Khadia takes a similarly personal approach when writing lyrics. “I usually write lyrics based on whatever I’m experiencing in the moment,” she adds. “Whatever I’m going through that has the most impact on my life at that time. My writing feels more organic when I can pull from my current emotions, thoughts and beliefs.”

Circle The Earth coalesced over the course of several years, driven by the vision of McBay. “We want to bring people a message of hope in a world that feels maddening and hateful at times,” he says. “We’re showing that love and truth are real.” A self-taught player who’s been performing original music in Los Angeles for decades, McBay initially took up bass at age 16, after a group of neighbor musicians introduced him to Jimi Hendrix, Sly & The Family Stone, and other greats. “The first time I heard Yes, I was mesmerized,” McBay shares. “I figured the bass was the easiest thing to learn on my own because there’s only four strings.” Growing up with parents who were academics, McBay himself went to medical school and later practiced emergency medicine before turning to playing in jazz rock and mainstream rock bands.

Roughly a decade ago, McBay met a kindred musical spirit in Brazil-born drummer Sandro Feliciano, who grew up in a musical family. As a teenager, Feliciano started playing percussion with his dad, both at carnival parades or around the house, and then asked for a drum set. “Obviously, my dad said yes, because he’s also a musician,” Feliciano says with a laugh. “And that’s how it started, when I was 13 or so.” He quickly picked up gigs in cover bands and played rock and Brazilian music with friends before moving to California to attend the Los Angeles College of Music. That helped him make connections with other L.A. musicians, leading to work with legendary producers like Roy Thomas Baker and Lamont Dozier, and later touring with Teena Marie and Ms. Lauryn Hill.

Khadia was next to join the Circle The Earth fold. The electrifying vocalist had always dreamed of being in a multicultural rock band. In fact, she had even started one after moving from her hometown of Silver Spring, Maryland, to Los Angeles, before deciding to pivot and take on performance gigs with Mya, Janelle Monae and Prince, and be a background singer for Imagine Dragons, American Idol, Jimmy Kimmel Live and The American Music Awards. “I was introduced to Michael and when I heard the music and saw everything that they were doing, it was a direct reflection of what I had been hoping and dreaming of and trying to make a reality for so long,” she says. “It was fate.”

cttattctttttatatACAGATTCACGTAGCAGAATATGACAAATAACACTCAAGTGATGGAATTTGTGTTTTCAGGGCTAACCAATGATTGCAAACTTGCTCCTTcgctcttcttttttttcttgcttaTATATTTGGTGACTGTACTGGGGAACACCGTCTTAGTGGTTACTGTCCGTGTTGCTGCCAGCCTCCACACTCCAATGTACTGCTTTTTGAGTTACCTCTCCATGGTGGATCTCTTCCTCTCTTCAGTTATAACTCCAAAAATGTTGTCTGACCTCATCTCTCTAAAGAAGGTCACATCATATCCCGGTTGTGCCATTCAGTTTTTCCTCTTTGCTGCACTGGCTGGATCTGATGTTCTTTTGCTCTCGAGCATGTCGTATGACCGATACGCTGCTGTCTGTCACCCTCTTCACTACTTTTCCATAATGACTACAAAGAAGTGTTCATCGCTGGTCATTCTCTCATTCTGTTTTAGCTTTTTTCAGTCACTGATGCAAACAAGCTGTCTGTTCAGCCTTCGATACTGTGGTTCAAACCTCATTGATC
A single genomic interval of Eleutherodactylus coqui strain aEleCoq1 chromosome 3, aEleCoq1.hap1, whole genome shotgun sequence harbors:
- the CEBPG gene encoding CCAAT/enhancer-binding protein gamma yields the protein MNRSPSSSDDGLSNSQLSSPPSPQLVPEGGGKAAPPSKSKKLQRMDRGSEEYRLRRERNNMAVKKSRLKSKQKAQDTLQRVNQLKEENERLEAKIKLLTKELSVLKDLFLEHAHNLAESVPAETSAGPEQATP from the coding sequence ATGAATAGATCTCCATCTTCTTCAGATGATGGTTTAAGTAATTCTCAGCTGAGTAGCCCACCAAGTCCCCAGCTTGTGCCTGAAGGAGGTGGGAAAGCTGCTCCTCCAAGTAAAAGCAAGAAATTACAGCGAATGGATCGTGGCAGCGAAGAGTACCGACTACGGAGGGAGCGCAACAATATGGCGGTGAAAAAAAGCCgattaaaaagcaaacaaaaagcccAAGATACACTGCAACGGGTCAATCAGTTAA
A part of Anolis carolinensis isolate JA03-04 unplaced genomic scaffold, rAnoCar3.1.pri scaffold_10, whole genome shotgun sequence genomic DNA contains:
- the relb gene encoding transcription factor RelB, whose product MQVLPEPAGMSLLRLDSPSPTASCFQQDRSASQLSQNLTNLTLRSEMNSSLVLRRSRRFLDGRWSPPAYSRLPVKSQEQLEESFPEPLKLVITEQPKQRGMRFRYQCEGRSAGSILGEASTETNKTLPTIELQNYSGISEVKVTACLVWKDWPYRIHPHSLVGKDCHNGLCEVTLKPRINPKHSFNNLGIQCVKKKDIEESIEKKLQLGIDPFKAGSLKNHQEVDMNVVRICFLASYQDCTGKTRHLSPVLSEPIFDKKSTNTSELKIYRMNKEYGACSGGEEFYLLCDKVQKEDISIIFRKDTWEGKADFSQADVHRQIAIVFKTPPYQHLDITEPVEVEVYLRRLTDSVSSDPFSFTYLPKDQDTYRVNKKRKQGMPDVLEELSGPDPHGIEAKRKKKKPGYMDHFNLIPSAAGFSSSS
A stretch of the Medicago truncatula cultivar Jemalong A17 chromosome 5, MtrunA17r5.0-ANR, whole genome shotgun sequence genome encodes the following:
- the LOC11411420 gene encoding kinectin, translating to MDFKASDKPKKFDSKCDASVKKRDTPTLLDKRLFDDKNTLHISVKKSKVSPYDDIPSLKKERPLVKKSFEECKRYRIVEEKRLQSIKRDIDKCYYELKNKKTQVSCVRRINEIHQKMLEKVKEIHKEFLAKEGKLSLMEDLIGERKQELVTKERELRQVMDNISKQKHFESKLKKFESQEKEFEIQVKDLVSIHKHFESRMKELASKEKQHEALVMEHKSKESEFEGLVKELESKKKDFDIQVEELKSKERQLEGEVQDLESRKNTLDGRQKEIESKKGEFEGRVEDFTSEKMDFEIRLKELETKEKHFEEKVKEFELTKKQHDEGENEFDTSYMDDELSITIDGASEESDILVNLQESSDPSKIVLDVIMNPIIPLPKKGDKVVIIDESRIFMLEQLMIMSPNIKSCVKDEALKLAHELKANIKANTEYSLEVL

Khadia initially discovered her talent for music in third grade when her rendition of “Happy Birthday” made a big impression on a teacher, who “called my parents in for a meeting and told them that I had a gift,” she says now. Khadia soon joined her elementary school choir and then added on clarinet and piano lessons. “Some people take a long time to find their passion,” she notes, “but I was able to find it at a young age.”

Several years ago, Tokaji and keyboardist Wang joined Circle The Earth. Growing up in Taiwan, Wang was the only one in her family interested in music, as she took group piano lessons and played in the school orchestra. Her love of music intensified after she moved to the U.S. and joined her school’s concert and marching bands. Although her first preference was to play the trumpet, she eventually found her niche in piano and studied the instrument in college.

Tokaji also found his musical path early on and was the only musician in his family. (“Everybody else does some kind of sport,” he says.) However, he decided playing guitar was his destiny at age 7. “I told my mom, ‘I don’t need a birthday gift.’ Instead, I want to take guitar lessons,'” he shares. “And she let me.” Tokaji gravitated toward hard rock and metal, and later moved to Los Angeles to continue honing his skills, and has since performed with musicians such as Marty Friedman, Chuck Wright and Derek Sherinian.